Despite the growing demand of tourism in Malaysia, there are no resolute efforts to develop beaches as tourist destinations. With no incentives to monitor public beaches or to use them in a sustainable manner, they might eventually degenerate in quality as a result of influx of pollutants. This calls for concerted action plans with a view to promoting their sustainable use. The success of such plans is inevitably anchored on the availability of robust quality monitoring schemes. Although significant efforts have been channelled to collation and public disclosure of bacteriological quality data of rivers, beach water monitoring appears left out. This partly explains the dearth of published information related to beach water quality data. As part of an on-going nation-wide surveillance study on the bacteriological quality of recreational beaches, this paper draws on a situation analysis with a view to proffering recommendations that could be adapted for ensuring better beach water quality in Malaysia.
    Matched MeSH terms: Bacteria/isolation & purification*
  14. Ibrahim CO
    Bioresour Technol, 2008 Jul;99(11):4572-82.
    PMID: 18164196 DOI: 10.1016/j.biortech.2007.07.040
    Malaysian enzyme industry is considered almost non-existence, although the import volume is large. Realizing the importance of enzymes, encompassing a wide range of applications in bioindustry, the development of home grown technologies for enzyme production and applications becomes one of the national priorities in industrial biotechnology. Enzyme production from indigenous microbial isolates was performed either by submerged or solid state fermentation processes. Based on its wide and unique spectrum of properties, enzymes have been developed for wide applications in various industrial processes. The development of the enzyme catalysed applications is based on the modification of the reaction systems to enhance their catalytic activities. Some of the applications of the industrial enzymes include the fine chemicals production, oleochemicals modification, detergent formulation, enzymatic drinking of waste papers, animal feed formulation and effluent treatment processes. Enzymes have also shown to be successfully used as analytical tool in the determination of compounds in body fluids. Although, most of these enzyme catalysed reactions were performed in aqueous phase, the use of enzymes in organic solvents was found to be significant for the production of new chemicals.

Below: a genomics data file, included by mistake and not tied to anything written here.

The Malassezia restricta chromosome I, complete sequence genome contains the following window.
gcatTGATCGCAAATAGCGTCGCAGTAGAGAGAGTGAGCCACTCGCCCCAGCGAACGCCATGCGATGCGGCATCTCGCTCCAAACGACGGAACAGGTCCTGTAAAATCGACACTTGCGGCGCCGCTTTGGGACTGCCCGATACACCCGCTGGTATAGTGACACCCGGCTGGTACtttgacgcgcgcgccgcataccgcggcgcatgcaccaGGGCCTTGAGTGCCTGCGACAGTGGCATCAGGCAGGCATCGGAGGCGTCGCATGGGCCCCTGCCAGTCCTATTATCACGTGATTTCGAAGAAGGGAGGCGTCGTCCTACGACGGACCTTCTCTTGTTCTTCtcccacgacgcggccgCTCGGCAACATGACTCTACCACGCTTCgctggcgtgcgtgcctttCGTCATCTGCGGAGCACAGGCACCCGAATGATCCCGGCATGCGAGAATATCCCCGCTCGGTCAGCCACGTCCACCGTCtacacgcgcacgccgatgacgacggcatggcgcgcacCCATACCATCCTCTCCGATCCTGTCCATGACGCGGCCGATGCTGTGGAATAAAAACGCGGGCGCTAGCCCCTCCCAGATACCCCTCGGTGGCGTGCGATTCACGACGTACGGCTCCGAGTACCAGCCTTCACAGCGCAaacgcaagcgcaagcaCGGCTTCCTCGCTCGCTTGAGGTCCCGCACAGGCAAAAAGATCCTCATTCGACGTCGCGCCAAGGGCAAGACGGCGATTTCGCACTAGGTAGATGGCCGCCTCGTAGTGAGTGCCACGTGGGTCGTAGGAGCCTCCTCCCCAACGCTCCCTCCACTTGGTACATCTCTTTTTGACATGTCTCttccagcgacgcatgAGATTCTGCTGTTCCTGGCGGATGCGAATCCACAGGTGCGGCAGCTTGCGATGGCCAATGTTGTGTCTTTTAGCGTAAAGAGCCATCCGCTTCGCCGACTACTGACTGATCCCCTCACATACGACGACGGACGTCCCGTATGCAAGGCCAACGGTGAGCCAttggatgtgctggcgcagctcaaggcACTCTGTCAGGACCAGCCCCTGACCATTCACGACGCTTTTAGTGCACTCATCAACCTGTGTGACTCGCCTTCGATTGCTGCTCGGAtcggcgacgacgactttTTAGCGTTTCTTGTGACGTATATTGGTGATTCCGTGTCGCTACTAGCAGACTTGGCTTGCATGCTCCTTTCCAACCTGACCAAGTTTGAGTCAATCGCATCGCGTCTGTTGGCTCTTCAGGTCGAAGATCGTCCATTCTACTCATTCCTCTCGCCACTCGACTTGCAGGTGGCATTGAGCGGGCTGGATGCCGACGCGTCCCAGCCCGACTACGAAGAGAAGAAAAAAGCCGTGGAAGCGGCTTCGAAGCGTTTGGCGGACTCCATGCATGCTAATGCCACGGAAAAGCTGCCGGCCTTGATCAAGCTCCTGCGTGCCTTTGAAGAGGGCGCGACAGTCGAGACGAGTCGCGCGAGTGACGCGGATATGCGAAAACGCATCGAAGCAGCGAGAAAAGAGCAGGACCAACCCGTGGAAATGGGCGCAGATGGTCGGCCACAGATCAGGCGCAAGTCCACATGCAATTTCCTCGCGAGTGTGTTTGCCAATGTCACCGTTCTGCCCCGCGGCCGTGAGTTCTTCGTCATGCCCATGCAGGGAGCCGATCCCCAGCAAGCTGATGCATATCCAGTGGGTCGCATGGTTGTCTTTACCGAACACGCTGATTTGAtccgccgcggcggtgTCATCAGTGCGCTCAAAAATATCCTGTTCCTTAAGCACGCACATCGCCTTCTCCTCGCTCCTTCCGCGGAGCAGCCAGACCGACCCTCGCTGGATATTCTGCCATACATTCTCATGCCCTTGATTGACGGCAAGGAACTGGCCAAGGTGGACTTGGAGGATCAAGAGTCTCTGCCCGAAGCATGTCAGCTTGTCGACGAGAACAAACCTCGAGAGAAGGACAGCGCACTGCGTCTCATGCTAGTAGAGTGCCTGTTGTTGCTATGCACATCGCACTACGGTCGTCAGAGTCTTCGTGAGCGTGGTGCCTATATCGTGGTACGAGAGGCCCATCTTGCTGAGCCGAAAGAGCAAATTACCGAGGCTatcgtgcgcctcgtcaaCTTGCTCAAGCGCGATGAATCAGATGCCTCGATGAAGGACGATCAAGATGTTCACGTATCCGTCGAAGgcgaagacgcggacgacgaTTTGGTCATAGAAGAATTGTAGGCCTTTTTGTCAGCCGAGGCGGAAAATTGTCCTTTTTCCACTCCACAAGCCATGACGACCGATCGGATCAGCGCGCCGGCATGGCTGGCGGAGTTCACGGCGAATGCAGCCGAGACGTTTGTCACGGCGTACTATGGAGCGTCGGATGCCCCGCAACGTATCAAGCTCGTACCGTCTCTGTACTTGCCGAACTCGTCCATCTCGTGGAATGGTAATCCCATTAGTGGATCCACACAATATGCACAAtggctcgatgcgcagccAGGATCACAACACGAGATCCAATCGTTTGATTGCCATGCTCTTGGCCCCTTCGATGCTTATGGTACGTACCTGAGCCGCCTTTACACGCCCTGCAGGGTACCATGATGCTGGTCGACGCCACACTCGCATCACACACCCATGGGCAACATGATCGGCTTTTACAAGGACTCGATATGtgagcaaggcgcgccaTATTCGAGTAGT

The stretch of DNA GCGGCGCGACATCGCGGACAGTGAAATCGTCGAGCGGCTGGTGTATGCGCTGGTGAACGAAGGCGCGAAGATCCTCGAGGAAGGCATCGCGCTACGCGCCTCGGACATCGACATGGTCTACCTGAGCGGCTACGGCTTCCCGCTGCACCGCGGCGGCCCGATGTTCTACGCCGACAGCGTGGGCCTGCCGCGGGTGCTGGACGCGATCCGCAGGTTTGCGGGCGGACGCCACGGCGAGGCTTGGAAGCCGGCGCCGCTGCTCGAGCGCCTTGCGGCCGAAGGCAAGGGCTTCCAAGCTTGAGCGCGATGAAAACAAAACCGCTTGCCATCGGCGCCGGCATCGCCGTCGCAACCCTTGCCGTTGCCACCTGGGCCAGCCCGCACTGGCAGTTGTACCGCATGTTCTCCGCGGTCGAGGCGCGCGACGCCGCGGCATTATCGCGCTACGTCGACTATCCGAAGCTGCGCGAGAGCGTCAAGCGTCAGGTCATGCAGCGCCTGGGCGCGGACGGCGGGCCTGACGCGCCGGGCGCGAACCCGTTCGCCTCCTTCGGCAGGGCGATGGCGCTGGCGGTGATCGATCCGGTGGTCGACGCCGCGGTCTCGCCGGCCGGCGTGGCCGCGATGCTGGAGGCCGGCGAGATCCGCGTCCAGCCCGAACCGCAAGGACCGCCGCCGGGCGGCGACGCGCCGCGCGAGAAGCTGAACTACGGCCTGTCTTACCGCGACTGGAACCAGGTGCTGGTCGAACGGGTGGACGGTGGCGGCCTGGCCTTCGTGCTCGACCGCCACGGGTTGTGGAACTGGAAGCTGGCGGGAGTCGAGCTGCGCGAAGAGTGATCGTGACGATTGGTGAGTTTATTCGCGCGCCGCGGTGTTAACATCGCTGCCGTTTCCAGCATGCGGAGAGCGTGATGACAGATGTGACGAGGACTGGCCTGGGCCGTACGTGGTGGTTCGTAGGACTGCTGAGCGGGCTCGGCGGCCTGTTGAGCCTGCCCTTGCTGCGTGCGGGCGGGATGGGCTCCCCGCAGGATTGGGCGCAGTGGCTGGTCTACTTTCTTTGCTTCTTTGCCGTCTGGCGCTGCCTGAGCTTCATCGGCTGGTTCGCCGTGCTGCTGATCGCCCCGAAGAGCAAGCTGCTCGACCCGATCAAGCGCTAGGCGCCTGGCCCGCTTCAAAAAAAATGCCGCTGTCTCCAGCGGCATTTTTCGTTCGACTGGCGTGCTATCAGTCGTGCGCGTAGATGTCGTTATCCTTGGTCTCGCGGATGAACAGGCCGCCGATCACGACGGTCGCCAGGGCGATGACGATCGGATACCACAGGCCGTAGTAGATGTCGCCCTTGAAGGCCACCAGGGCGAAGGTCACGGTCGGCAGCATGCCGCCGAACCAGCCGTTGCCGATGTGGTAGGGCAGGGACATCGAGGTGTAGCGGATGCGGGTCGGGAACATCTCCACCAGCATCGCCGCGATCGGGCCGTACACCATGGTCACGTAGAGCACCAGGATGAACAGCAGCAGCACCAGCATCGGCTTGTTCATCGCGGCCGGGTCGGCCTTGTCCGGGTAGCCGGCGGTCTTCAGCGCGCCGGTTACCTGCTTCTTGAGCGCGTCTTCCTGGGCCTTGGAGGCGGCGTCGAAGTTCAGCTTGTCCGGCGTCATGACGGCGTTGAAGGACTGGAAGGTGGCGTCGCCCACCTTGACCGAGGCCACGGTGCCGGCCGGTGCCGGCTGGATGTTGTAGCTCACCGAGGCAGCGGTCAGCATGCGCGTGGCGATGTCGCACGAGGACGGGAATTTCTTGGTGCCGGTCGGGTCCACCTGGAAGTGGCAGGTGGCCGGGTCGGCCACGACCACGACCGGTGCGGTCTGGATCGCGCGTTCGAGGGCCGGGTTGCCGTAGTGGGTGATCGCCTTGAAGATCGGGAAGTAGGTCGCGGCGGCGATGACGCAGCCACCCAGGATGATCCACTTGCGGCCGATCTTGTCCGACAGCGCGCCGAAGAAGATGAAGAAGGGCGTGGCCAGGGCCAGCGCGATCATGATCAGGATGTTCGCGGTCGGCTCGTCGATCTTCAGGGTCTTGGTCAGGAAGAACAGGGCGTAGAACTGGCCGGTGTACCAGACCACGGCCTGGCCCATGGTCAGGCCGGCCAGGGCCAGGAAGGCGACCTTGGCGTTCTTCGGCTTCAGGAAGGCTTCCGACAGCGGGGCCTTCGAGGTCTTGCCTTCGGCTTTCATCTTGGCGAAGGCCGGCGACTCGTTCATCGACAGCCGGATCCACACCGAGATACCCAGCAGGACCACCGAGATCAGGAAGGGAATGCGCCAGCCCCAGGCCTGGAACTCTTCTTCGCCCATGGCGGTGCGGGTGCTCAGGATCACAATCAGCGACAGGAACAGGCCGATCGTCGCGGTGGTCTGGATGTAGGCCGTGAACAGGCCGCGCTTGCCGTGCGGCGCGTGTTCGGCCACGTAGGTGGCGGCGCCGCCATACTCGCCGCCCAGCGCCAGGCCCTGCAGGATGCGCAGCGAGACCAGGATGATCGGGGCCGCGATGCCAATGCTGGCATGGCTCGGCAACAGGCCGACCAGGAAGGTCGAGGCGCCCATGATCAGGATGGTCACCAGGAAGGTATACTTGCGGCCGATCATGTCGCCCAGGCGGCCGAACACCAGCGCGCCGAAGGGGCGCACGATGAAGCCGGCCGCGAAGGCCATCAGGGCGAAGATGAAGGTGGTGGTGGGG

Matched MeSH terms: Bacteria/enzymology*
  15. Acquah C, Danquah MK, Agyei D, Moy CK, Sidhu A, Ongkudon CM
    Crit Rev Biotechnol, 2016 Dec;36(6):1010-1022.
    PMID: 26381238
    The genome of virulent strains may possess the ability to mutate by means of antigenic shift and/or antigenic drift as well as being resistant to antibiotics with time. The outbreak and spread of these virulent diseases including avian influenza (H1N1), severe acute respiratory syndrome (SARS-Corona virus), cholera (Vibrio cholera), tuberculosis (Mycobacterium tuberculosis), Ebola hemorrhagic fever (Ebola Virus) and AIDS (HIV-1) necessitate urgent attention to develop diagnostic protocols and assays for rapid detection and screening. Rapid and accurate detection of first cases with certainty will contribute significantly in preventing disease transmission and escalation to pandemic levels. As a result, there is a need to develop technologies that can meet the heavy demand of an all-embedded, inexpensive, specific and fast biosensing for the detection and screening of pathogens in active or latent forms to offer quick diagnosis and early treatments in order to avoid disease aggravation and unnecessary late treatment costs. Nucleic acid aptamers are short, single-stranded RNA or DNA sequences that can selectively bind to specific cellular and biomolecular targets. Aptamers, as new-age bioaffinity probes, have the necessary biophysical characteristics for improved pathogen detection. This article seeks to review global pandemic situations in relation to advances in pathogen detection systems. It particularly discusses aptameric biosensing and establishes application opportunities for effective pandemic monitoring. Insights into the application of continuous polymeric supports as the synthetic base for aptamer coupling to provide the needed convective mass transport for rapid screening is also presented.